Sarepta Therapeutics ($SRPT) has managed to wow analysts once again with its promising new treatment for Duchenne muscular dystrophy, posting stellar improvements in the walking ability of a set of boys afflicted with the rare disorder. Among a small group given the highest dose of eteplirsen, patients were able to outpace the placebo arm by 89.4 meters in a six-minute walk test.
Shares of the Cambridge, MA-based biotech, already stoked by earlier efficacy results, soared a whopping 162% by late morning as investors eagerly bought into the notion that Sarepta may be poised to gain an early approval of the drug. But the day was marred by the separate announcement that the government has killed its contract to develop a new therapy for the ebola virus.
Sarepta's exon-skipping approach addresses the cause of the disease: A genetic mutation that eliminates dystrophin. In their mid-stage study the company reports that the drug triggered a "statistically significant increase (p≤0.001) in dystrophin-positive fibers to 47.0% of normal."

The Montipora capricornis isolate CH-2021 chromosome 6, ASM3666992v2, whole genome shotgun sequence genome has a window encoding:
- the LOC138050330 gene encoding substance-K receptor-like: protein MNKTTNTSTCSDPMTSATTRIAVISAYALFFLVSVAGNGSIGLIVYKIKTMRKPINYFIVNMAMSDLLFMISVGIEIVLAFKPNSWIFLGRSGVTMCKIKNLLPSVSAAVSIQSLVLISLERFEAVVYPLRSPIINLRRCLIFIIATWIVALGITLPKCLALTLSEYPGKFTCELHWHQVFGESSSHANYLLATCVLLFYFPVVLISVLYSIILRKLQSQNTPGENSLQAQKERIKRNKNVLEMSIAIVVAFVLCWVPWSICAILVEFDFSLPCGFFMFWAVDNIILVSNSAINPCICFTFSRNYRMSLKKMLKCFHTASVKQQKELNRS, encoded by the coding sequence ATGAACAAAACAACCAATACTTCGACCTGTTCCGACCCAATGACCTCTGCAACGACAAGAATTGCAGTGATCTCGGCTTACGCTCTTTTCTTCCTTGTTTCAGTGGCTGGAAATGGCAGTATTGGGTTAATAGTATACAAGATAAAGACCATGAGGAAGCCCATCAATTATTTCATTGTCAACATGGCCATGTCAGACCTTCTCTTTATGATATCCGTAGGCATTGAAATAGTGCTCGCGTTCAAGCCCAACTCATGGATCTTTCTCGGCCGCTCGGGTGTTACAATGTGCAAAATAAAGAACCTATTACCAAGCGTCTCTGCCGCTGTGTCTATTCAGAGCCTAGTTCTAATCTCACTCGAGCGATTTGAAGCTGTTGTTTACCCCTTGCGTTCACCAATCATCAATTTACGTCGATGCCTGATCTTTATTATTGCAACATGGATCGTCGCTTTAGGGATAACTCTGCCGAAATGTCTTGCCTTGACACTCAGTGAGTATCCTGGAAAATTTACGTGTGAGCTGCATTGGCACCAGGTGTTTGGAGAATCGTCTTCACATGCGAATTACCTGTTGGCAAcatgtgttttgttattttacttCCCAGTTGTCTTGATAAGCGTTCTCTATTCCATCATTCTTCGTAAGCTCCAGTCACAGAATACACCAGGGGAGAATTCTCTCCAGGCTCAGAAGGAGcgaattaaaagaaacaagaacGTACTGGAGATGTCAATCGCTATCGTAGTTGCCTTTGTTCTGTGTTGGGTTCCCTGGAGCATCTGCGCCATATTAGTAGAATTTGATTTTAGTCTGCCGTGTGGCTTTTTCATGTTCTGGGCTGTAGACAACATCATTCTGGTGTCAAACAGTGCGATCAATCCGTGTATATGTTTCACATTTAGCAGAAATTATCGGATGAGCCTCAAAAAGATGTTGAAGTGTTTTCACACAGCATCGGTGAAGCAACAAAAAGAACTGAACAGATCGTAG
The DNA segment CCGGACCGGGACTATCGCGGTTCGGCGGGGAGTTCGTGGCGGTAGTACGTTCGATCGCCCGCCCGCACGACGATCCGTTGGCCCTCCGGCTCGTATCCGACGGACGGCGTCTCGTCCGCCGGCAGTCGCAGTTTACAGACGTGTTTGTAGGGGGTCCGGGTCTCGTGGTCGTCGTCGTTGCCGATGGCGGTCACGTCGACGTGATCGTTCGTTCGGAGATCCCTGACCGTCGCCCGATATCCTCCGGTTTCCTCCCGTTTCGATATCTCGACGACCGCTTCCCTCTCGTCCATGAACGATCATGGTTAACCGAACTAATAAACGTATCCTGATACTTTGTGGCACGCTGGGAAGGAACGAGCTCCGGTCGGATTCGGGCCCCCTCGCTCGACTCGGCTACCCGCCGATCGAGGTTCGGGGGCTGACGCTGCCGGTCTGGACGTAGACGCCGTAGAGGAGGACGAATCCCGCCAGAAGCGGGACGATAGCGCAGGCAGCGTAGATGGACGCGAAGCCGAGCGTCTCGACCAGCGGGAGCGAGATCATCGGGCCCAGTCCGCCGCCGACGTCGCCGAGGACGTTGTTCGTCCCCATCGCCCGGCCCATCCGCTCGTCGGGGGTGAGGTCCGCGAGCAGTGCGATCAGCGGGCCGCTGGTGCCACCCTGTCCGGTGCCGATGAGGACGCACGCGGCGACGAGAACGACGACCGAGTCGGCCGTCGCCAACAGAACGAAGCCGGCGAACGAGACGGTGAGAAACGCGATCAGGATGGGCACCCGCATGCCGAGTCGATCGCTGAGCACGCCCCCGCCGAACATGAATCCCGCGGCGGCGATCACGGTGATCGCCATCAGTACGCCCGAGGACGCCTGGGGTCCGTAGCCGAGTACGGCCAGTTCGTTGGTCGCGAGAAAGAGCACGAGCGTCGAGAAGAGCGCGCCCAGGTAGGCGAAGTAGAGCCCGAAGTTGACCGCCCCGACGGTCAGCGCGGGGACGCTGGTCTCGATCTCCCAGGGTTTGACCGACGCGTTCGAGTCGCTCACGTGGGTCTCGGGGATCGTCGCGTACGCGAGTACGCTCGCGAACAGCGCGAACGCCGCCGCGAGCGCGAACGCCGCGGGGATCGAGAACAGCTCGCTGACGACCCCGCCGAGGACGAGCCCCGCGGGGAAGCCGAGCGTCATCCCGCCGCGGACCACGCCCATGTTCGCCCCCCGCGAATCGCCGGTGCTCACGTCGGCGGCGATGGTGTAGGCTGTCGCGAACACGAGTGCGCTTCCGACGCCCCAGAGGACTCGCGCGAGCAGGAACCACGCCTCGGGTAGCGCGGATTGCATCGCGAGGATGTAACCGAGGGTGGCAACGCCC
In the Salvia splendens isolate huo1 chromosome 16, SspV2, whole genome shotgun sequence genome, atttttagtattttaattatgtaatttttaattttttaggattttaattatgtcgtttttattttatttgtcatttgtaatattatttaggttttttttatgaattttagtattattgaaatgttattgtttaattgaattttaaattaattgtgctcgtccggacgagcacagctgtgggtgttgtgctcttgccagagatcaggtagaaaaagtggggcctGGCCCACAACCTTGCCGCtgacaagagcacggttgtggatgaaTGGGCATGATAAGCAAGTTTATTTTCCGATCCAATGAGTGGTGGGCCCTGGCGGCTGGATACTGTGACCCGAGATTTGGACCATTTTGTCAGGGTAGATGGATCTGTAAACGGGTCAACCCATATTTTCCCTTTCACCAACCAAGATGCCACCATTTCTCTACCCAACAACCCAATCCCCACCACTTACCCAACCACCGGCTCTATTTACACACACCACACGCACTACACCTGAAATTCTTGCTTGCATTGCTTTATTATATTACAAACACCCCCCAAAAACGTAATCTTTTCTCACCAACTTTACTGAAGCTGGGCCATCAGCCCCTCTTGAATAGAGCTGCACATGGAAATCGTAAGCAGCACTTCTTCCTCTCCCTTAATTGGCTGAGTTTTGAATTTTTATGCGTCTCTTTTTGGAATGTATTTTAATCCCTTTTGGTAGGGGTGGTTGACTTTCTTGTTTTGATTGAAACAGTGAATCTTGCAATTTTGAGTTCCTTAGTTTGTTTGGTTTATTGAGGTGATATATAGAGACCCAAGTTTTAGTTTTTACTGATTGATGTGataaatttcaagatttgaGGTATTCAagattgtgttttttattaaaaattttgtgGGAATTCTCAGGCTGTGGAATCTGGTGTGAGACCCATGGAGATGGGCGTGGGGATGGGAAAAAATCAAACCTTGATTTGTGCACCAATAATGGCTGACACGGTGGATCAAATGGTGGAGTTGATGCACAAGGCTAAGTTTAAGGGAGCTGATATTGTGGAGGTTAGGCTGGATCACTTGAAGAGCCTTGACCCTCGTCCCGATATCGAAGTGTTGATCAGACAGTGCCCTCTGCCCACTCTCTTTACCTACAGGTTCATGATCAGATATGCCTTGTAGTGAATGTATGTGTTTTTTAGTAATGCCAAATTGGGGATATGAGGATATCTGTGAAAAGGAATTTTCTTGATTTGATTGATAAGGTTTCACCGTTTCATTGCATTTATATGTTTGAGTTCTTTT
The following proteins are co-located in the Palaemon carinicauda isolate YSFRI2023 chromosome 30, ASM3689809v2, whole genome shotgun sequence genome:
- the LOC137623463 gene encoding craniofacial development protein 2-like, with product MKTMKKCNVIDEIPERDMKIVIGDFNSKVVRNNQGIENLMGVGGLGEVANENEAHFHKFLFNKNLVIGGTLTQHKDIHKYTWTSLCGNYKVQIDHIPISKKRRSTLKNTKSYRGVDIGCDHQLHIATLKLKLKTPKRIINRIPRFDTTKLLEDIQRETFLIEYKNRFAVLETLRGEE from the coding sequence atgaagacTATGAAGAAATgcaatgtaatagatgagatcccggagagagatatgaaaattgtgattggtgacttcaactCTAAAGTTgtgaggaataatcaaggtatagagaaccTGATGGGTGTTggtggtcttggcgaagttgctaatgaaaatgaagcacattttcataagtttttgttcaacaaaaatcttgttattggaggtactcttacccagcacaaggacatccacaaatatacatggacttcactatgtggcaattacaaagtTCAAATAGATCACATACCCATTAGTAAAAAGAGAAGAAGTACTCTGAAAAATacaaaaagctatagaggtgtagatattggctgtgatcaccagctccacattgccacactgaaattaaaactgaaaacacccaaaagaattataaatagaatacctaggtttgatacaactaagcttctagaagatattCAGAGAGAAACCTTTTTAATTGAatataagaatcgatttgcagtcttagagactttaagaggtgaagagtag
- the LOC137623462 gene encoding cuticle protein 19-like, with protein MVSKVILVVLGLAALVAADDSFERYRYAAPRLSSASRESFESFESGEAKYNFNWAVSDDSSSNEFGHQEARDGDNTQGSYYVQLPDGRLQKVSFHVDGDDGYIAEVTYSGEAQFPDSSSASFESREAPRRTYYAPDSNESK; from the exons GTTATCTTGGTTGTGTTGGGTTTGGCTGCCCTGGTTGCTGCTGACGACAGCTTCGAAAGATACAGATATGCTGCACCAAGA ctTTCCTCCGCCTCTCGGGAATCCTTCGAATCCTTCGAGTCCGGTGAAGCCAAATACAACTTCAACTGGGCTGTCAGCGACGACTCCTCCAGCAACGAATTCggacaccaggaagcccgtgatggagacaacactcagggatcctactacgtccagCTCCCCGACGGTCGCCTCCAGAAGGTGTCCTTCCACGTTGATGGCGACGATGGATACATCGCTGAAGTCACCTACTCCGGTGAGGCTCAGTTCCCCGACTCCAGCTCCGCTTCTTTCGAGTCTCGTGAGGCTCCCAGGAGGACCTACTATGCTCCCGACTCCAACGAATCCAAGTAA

Lee Sweeney, chairman of physiology at the University of Pennsylvania's Perelman School of Medicine, told Forbes' Matthew Herper that eteplirsen looked "incredibly promising. They (patients) don't ever improve once they start going down. The fact you can improve them is not something that happens normally. That's not random."
Herper, though, also sounded a note of caution about the tiny trial, which enrolled only 12 patients. And two of the patients in the low-dose arm declined badly, possibly because the disease had already progressed too far. The FDA might not be willing to push ahead with a quick approval once they consider those factors.